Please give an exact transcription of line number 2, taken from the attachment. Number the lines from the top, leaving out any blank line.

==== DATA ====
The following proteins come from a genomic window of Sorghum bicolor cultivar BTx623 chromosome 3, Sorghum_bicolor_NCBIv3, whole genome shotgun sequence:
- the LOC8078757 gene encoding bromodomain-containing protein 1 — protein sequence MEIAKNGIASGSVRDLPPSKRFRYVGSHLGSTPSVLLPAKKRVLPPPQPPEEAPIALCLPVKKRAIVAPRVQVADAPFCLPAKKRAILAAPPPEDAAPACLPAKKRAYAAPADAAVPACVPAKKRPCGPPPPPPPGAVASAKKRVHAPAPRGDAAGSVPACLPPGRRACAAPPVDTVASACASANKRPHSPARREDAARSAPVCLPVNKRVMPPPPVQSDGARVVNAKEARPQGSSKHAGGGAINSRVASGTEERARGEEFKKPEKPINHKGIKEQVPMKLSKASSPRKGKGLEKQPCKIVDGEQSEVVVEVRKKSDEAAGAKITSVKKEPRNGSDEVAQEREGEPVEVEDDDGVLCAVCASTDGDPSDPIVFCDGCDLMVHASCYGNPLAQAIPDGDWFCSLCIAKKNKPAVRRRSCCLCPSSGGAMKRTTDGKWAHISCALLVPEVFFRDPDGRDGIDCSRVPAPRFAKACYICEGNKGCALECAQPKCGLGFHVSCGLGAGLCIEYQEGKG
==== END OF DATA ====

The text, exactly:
- the LOC8078757 gene encoding bromodomain-containing protein 1 — protein sequence MEIAKNGIASGSVRDLPPSKRFRYVGSHLGSTPSVLLPAKKRVLPPPQPPEEAPIALCLPVKKRAIVAPRVQVADAPFCLPAKKRAILAAPPPEDAAPACLPAKKRAYAAPADAAVPACVPAKKRPCGPPPPPPPGAVASAKKRVHAPAPRGDAAGSVPACLPPGRRACAAPPVDTVASACASANKRPHSPARREDAARSAPVCLPVNKRVMPPPPVQSDGARVVNAKEARPQGSSKHAGGGAINSRVASGTEERARGEEFKKPEKPINHKGIKEQVPMKLSKASSPRKGKGLEKQPCKIVDGEQSEVVVEVRKKSDEAAGAKITSVKKEPRNGSDEVAQEREGEPVEVEDDDGVLCAVCASTDGDPSDPIVFCDGCDLMVHASCYGNPLAQAIPDGDWFCSLCIAKKNKPAVRRRSCCLCPSSGGAMKRTTDGKWAHISCALLVPEVFFRDPDGRDGIDCSRVPAPRFAKACYICEGNKGCALECAQPKCGLGFHVSCGLGAGLCIEYQEGKG